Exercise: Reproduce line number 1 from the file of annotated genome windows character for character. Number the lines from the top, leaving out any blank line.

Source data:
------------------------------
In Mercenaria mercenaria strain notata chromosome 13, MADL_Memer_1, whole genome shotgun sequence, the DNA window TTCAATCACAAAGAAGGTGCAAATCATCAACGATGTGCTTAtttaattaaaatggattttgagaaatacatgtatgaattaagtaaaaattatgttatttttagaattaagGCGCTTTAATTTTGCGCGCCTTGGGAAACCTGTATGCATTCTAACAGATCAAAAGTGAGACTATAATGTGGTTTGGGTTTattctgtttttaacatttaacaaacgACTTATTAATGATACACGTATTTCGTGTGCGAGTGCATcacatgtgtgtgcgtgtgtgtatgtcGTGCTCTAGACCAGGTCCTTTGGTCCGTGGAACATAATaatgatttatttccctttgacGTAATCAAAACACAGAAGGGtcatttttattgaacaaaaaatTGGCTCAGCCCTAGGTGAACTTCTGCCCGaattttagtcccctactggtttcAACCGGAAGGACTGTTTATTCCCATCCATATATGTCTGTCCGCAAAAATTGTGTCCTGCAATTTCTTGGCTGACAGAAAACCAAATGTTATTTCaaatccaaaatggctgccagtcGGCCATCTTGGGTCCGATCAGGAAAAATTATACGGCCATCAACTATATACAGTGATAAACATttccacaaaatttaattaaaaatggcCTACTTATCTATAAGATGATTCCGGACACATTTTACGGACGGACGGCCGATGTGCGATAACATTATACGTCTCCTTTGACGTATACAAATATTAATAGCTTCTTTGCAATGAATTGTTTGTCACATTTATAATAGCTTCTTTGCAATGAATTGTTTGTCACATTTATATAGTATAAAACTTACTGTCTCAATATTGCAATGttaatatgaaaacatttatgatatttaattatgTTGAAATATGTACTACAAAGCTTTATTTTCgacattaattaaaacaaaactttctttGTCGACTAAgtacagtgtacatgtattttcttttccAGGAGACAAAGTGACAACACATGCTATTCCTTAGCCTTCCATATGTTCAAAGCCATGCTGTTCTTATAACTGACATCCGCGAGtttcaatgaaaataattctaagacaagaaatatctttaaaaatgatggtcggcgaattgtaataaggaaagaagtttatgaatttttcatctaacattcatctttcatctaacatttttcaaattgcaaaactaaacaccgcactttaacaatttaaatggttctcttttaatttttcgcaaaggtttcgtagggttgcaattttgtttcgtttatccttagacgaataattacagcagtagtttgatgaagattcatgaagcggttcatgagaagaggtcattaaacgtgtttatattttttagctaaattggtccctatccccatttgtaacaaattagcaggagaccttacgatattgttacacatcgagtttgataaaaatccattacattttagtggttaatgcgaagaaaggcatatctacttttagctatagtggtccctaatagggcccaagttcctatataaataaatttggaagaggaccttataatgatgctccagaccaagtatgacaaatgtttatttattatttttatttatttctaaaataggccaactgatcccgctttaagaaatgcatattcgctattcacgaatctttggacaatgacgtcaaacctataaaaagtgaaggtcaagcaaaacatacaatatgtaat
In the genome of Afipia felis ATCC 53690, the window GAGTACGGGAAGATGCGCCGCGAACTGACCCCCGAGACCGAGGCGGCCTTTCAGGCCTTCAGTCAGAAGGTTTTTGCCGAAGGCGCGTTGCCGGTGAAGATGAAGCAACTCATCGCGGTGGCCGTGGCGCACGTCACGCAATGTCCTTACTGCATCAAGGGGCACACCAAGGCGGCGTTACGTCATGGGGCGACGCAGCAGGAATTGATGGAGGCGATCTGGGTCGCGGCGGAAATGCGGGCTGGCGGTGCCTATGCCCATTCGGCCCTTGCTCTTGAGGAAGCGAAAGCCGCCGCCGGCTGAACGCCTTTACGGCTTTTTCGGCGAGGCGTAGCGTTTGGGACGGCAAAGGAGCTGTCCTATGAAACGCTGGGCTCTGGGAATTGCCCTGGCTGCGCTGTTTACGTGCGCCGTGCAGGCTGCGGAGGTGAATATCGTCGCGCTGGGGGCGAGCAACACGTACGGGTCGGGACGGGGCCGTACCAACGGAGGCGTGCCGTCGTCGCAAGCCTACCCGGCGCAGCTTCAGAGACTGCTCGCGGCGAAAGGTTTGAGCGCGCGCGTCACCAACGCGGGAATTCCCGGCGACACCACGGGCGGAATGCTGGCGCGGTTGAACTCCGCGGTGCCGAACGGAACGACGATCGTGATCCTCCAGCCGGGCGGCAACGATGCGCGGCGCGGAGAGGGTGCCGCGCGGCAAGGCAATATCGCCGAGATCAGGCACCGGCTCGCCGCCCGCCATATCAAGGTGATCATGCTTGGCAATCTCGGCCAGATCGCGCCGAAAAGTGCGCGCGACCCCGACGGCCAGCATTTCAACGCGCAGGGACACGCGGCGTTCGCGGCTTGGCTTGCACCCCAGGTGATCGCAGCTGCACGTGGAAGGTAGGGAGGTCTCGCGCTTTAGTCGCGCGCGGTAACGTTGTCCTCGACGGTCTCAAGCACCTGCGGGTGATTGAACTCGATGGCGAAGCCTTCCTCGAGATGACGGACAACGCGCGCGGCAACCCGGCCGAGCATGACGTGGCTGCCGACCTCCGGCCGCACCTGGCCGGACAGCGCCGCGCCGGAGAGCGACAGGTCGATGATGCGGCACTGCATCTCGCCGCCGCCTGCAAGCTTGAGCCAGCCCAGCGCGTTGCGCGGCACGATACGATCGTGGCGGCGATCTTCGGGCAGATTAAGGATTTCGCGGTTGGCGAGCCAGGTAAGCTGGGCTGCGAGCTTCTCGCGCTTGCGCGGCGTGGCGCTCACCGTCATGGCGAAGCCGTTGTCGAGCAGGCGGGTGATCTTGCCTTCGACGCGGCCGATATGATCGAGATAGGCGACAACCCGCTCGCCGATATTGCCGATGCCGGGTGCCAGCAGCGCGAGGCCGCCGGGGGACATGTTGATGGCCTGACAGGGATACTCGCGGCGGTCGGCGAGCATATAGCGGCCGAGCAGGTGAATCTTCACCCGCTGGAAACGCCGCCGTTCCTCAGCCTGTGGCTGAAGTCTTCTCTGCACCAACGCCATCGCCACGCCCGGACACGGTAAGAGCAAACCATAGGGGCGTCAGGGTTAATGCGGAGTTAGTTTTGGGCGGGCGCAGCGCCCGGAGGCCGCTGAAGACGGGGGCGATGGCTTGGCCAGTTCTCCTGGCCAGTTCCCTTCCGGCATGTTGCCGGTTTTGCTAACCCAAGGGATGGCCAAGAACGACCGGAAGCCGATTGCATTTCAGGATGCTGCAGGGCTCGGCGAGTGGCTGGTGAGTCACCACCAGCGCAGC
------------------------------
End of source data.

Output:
In Mercenaria mercenaria strain notata chromosome 13, MADL_Memer_1, whole genome shotgun sequence, the DNA window TTCAATCACAAAGAAGGTGCAAATCATCAACGATGTGCTTAtttaattaaaatggattttgagaaatacatgtatgaattaagtaaaaattatgttatttttagaattaagGCGCTTTAATTTTGCGCGCCTTGGGAAACCTGTATGCATTCTAACAGATCAAAAGTGAGACTATAATGTGGTTTGGGTTTattctgtttttaacatttaacaaacgACTTATTAATGATACACGTATTTCGTGTGCGAGTGCATcacatgtgtgtgcgtgtgtgtatgtcGTGCTCTAGACCAGGTCCTTTGGTCCGTGGAACATAATaatgatttatttccctttgacGTAATCAAAACACAGAAGGGtcatttttattgaacaaaaaatTGGCTCAGCCCTAGGTGAACTTCTGCCCGaattttagtcccctactggtttcAACCGGAAGGACTGTTTATTCCCATCCATATATGTCTGTCCGCAAAAATTGTGTCCTGCAATTTCTTGGCTGACAGAAAACCAAATGTTATTTCaaatccaaaatggctgccagtcGGCCATCTTGGGTCCGATCAGGAAAAATTATACGGCCATCAACTATATACAGTGATAAACATttccacaaaatttaattaaaaatggcCTACTTATCTATAAGATGATTCCGGACACATTTTACGGACGGACGGCCGATGTGCGATAACATTATACGTCTCCTTTGACGTATACAAATATTAATAGCTTCTTTGCAATGAATTGTTTGTCACATTTATAATAGCTTCTTTGCAATGAATTGTTTGTCACATTTATATAGTATAAAACTTACTGTCTCAATATTGCAATGttaatatgaaaacatttatgatatttaattatgTTGAAATATGTACTACAAAGCTTTATTTTCgacattaattaaaacaaaactttctttGTCGACTAAgtacagtgtacatgtattttcttttccAGGAGACAAAGTGACAACACATGCTATTCCTTAGCCTTCCATATGTTCAAAGCCATGCTGTTCTTATAACTGACATCCGCGAGtttcaatgaaaataattctaagacaagaaatatctttaaaaatgatggtcggcgaattgtaataaggaaagaagtttatgaatttttcatctaacattcatctttcatctaacatttttcaaattgcaaaactaaacaccgcactttaacaatttaaatggttctcttttaatttttcgcaaaggtttcgtagggttgcaattttgtttcgtttatccttagacgaataattacagcagtagtttgatgaagattcatgaagcggttcatgagaagaggtcattaaacgtgtttatattttttagctaaattggtccctatccccatttgtaacaaattagcaggagaccttacgatattgttacacatcgagtttgataaaaatccattacattttagtggttaatgcgaagaaaggcatatctacttttagctatagtggtccctaatagggcccaagttcctatataaataaatttggaagaggaccttataatgatgctccagaccaagtatgacaaatgtttatttattatttttatttatttctaaaataggccaactgatcccgctttaagaaatgcatattcgctattcacgaatctttggacaatgacgtcaaacctataaaaagtgaaggtcaagcaaaacatacaatatgtaat